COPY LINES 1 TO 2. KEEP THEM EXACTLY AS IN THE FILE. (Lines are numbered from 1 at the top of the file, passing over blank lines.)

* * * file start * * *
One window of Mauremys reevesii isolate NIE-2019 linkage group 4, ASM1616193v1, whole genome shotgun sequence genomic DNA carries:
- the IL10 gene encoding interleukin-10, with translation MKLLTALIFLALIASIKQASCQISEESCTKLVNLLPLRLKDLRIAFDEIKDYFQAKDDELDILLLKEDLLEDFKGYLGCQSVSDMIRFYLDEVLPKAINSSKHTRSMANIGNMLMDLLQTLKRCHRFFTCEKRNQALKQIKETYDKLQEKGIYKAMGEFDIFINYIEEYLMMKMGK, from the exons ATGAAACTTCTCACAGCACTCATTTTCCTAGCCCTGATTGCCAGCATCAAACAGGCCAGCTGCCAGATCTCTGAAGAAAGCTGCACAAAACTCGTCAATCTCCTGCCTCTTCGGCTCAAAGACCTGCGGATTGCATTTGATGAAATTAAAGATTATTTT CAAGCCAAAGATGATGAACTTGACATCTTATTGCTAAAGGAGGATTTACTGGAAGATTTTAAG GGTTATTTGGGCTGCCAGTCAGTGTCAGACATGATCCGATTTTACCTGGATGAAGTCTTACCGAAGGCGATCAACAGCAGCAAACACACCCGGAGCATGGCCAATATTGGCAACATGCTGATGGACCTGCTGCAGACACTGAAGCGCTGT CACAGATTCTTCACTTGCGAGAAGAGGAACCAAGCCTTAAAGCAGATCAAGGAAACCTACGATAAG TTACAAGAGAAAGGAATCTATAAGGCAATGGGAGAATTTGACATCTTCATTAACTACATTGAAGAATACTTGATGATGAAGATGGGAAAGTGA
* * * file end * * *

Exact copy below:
One window of Mauremys reevesii isolate NIE-2019 linkage group 4, ASM1616193v1, whole genome shotgun sequence genomic DNA carries:
- the IL10 gene encoding interleukin-10, with translation MKLLTALIFLALIASIKQASCQISEESCTKLVNLLPLRLKDLRIAFDEIKDYFQAKDDELDILLLKEDLLEDFKGYLGCQSVSDMIRFYLDEVLPKAINSSKHTRSMANIGNMLMDLLQTLKRCHRFFTCEKRNQALKQIKETYDKLQEKGIYKAMGEFDIFINYIEEYLMMKMGK, from the exons ATGAAACTTCTCACAGCACTCATTTTCCTAGCCCTGATTGCCAGCATCAAACAGGCCAGCTGCCAGATCTCTGAAGAAAGCTGCACAAAACTCGTCAATCTCCTGCCTCTTCGGCTCAAAGACCTGCGGATTGCATTTGATGAAATTAAAGATTATTTT CAAGCCAAAGATGATGAACTTGACATCTTATTGCTAAAGGAGGATTTACTGGAAGATTTTAAG GGTTATTTGGGCTGCCAGTCAGTGTCAGACATGATCCGATTTTACCTGGATGAAGTCTTACCGAAGGCGATCAACAGCAGCAAACACACCCGGAGCATGGCCAATATTGGCAACATGCTGATGGACCTGCTGCAGACACTGAAGCGCTGT CACAGATTCTTCACTTGCGAGAAGAGGAACCAAGCCTTAAAGCAGATCAAGGAAACCTACGATAAG TTACAAGAGAAAGGAATCTATAAGGCAATGGGAGAATTTGACATCTTCATTAACTACATTGAAGAATACTTGATGATGAAGATGGGAAAGTGA